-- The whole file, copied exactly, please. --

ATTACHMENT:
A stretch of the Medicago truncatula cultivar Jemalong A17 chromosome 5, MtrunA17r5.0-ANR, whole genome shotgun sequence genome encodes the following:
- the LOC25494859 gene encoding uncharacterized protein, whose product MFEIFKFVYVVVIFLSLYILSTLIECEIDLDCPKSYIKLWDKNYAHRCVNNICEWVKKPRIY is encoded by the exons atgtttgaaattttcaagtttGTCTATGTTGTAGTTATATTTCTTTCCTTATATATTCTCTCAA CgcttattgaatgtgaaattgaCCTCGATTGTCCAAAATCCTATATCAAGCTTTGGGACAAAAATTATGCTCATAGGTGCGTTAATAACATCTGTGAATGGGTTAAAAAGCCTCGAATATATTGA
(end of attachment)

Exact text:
A stretch of the Medicago truncatula cultivar Jemalong A17 chromosome 5, MtrunA17r5.0-ANR, whole genome shotgun sequence genome encodes the following:
- the LOC25494859 gene encoding uncharacterized protein, whose product MFEIFKFVYVVVIFLSLYILSTLIECEIDLDCPKSYIKLWDKNYAHRCVNNICEWVKKPRIY is encoded by the exons atgtttgaaattttcaagtttGTCTATGTTGTAGTTATATTTCTTTCCTTATATATTCTCTCAA CgcttattgaatgtgaaattgaCCTCGATTGTCCAAAATCCTATATCAAGCTTTGGGACAAAAATTATGCTCATAGGTGCGTTAATAACATCTGTGAATGGGTTAAAAAGCCTCGAATATATTGA